I once read a comment from an adult who said she was punished as child every time her eye drifted. Her parents thought by punishing her they would force her to learn keep her eyes fused. Those who don’t have strabismus have no idea how difficult it is for a person with strabismus to maintain fusion of their vision.
Children need to be provided professional help for drifting eyes. Surgery may be indicated. Often vision therapy is quite successful with children, and a good therapist can make it fun as well (but it’s still work!). Parents need to guide their children in setting aside time for therapy “homework.” But to try to force someone with strabismus to keep their eyes from any drift is torture.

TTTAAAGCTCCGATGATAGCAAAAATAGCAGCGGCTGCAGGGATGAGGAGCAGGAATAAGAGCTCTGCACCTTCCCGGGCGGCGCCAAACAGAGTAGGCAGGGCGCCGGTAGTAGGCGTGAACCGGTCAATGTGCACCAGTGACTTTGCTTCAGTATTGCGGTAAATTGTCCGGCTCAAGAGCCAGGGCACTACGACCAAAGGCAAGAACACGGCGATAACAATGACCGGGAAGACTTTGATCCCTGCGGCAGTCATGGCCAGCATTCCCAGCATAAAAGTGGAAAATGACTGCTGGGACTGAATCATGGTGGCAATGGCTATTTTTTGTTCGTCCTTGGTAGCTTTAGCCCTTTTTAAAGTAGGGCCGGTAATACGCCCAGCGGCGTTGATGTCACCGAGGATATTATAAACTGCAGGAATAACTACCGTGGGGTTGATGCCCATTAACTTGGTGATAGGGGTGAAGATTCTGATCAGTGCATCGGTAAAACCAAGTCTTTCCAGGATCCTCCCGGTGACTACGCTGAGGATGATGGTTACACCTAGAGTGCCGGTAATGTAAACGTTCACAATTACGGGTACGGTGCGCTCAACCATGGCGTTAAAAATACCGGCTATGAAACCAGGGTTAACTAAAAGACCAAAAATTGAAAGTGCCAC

Not only is the parent requiring their child to do something that is impossible, they are reinforcing their child’s feelings of being unacceptable. I’ve heard many adults say that as children they felt rejected at home as much or more than anywhere else because of their strabismus. Home is supposed to be a place where we can retreat to safety.
Accept your child just as they are. Help them to improve what can be improved, and help them develop the potential with which they are uniquely created. But don’t forget to help them be confident in who they are right now as well. For a child, nothing can do that better than hearing their parent say, “I’m proud of you!” Be sure they hear it often from you!
Photo credit: smojellojo